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|47k||SS Jefferson photographed prior to World War I.
U.S. Navy photo NH 42456
|Naval Historical Center|
|184k||Post card postmarked Norfolk, VA, 6 October 1909||Tommy Trampp|
|88k||Photographed circa 1917
Naval Historical Center photo NH 105603
|USS Quinnebaug (ID 1687)|
|71k||Painted in "dazzle" camouflage, 1918.
Courtesy of Donald M. McPherson, 1969
U.S. Navy photo NH 67875
|Naval Historical Center|
|74k||U.S. Navy minelayers steaming in column in the North Sea, September 1918. At left, British destroyers are covering the formation's flank with a smoke screen. Ships in the minelayer column are (from front to rear): Roanoke, Housatonic, Quinnebaug and Baltimore
U.S. Navy photo NH 2805
|71k||U.S. Navy minelayers proceeding to sea in two columns, in Area Number 2 of the North Sea, September 1918. Ships in the column at left are (from front to rear): Roanoke, Housatonic, Quinnebaug and Baltimore. Ships in column at right are (from front to rear): Canonicus (out of picture, to right), Canandaigua, Aroostook and Saranac. Note disruptive "dazzle" camouflage worn by these ships.
Photograph from the Army Signal Corps Collection in the National Archives
U. S. Army Signal Corps photo 111-SC-43563
|111k||American minelayers underway on 20 September 1918. They include; on the right: USS Roanoke (ID-1695), USS Housatonic (ID-1697), USS Quinniberg (ID-1687), USS Baltimore (CM-1). On the left: USS Canonicus (ID-1696), USS Canidaiqua (ID-1694), USS Aroostock (CM-3), USS Saranac (ID-1702)|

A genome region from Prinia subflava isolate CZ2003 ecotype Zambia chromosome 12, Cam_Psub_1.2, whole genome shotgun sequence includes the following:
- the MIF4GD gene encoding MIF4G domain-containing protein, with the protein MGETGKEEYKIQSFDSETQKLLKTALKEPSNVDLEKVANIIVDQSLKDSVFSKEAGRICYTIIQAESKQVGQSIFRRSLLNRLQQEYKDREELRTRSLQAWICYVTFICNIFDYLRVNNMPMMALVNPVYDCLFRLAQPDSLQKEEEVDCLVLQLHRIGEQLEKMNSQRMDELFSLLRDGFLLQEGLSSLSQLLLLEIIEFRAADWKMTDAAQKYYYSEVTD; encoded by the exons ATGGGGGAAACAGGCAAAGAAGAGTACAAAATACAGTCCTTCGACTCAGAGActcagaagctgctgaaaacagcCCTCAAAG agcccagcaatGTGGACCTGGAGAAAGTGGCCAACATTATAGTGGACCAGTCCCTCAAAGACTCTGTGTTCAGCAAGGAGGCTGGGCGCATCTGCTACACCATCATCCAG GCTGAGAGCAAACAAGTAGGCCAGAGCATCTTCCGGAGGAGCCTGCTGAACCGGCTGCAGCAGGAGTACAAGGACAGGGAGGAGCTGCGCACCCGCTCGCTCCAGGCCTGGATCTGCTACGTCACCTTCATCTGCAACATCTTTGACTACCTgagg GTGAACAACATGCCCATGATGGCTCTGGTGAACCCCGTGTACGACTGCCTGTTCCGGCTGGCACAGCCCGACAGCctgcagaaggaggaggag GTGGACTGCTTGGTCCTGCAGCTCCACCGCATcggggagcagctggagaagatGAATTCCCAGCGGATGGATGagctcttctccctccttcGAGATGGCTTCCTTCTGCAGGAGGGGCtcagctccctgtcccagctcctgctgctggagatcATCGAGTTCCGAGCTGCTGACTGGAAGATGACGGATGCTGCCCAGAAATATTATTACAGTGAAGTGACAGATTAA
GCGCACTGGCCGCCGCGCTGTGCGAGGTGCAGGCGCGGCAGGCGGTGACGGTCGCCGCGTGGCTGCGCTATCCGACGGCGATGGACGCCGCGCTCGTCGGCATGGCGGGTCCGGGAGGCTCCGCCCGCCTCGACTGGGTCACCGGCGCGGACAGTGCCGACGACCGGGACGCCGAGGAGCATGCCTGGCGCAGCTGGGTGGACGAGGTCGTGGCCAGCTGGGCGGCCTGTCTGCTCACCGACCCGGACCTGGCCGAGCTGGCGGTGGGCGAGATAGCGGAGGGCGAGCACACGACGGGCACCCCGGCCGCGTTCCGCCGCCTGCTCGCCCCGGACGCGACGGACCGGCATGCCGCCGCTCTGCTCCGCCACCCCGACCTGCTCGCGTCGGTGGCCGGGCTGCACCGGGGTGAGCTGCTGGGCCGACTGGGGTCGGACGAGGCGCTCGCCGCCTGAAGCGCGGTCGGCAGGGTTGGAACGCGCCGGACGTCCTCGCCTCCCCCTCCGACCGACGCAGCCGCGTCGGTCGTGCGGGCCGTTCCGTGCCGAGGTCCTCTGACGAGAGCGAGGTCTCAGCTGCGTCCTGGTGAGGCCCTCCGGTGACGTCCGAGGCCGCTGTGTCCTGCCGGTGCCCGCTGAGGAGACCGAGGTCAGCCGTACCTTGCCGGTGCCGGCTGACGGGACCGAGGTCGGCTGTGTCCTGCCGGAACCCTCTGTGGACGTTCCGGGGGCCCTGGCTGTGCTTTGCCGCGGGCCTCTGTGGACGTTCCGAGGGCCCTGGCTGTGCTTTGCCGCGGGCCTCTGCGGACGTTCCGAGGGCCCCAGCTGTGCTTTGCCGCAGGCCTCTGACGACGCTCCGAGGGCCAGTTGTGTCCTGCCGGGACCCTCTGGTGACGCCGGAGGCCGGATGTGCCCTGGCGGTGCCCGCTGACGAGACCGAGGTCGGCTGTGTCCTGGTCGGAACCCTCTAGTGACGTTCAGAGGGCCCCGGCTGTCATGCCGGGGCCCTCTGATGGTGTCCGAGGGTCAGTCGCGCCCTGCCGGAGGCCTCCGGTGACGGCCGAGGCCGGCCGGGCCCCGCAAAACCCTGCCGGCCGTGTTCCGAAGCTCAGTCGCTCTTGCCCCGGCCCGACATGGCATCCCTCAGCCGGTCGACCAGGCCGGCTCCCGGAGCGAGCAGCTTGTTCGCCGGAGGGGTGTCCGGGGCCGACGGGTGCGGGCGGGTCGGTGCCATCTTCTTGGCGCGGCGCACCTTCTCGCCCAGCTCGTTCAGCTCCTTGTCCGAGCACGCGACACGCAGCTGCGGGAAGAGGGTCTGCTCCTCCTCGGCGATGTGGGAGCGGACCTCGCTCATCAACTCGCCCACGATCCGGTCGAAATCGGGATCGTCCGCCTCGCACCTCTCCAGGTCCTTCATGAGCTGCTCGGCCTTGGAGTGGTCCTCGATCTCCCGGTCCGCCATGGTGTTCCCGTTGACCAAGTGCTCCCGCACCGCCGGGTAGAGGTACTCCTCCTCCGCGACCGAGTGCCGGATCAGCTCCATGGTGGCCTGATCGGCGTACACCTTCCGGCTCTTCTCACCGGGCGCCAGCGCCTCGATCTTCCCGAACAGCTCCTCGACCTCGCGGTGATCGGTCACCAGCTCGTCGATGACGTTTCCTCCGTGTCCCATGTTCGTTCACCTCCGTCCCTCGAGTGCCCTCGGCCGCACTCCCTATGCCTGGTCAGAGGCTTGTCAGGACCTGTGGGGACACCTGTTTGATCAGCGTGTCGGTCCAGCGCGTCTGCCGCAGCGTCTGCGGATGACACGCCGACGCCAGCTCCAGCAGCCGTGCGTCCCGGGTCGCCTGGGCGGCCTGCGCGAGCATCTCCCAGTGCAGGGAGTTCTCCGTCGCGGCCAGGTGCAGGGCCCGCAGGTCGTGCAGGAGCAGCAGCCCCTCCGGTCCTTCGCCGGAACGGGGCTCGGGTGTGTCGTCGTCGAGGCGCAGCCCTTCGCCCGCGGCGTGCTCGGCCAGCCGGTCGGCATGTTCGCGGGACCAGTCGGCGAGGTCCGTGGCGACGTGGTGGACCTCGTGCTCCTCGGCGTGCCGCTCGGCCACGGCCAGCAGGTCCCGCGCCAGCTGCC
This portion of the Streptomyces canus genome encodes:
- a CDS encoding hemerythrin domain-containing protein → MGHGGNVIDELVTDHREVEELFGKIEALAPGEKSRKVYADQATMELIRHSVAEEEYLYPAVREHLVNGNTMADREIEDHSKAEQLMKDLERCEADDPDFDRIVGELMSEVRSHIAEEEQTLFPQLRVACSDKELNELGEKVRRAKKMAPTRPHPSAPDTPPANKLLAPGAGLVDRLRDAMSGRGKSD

Imperial War Museum photo No.© IWM(Q 20254) from American First World War Official Exchange Collection
|182k||Quinnebaug's officers and crew pose on her foredeck, at Invergordan, Scotland, October 1918.
Quinnebaug was then engaged in laying a barrage of anti-submarine mines across the North Sea. Note the "T.N.T." banner at the left end of the bridge, alluding to the mines' explosive charge material
Naval History and Heritage Command photo NH 42071
|103k||Photographed circa 1919 by O.W. Waterman, Hampton, Virginia
Naval History and Heritage Command photo NH 98371
|328k||Photo from the 24 January 1919 edition of the Evening Public Ledger, Philadelphia, PA courtesy of Penn State University Libraries, University Park, PA||Mike Mohl|
|172k||Photo from the 30 January 1919 edition of the Evening Public Ledger, Philadelphia, PA|
|01||CDR David Pratt Mannix, USN - Awarded the Navy Distinguished Service Medal||28 March 1918 - 6 February 1919|
Chartered by the Navy 3 December 1917, converted to a mine planter by Robbin's Repair Basin and DryDock Co., Brooklyn, N.Y., and commissioned at Brooklyn 28 March 1918, Comdr. David Pratt Mannix in command.
Quinnebaug reported to the Atlantic Mine Force and was ordered 13 May 1918 to Invergordon, Scotland for mining operations in the North Sea with Mine Squadron 1. From 14 July to 26 October, she successfully completed ten mining missions screened by British destroyers of the 14th Flotilla (Grand Fleet). Quinnebaug was not diverted from her mission by two encounters with German submarines 20-21 September and succeeded in planting approximately 6,040 mines in the Northern Barrage. Upon completion of this duty she returned home, decommissioned at Philadelphia 6 February 1919, and was returned to her owner 19 March 1919.
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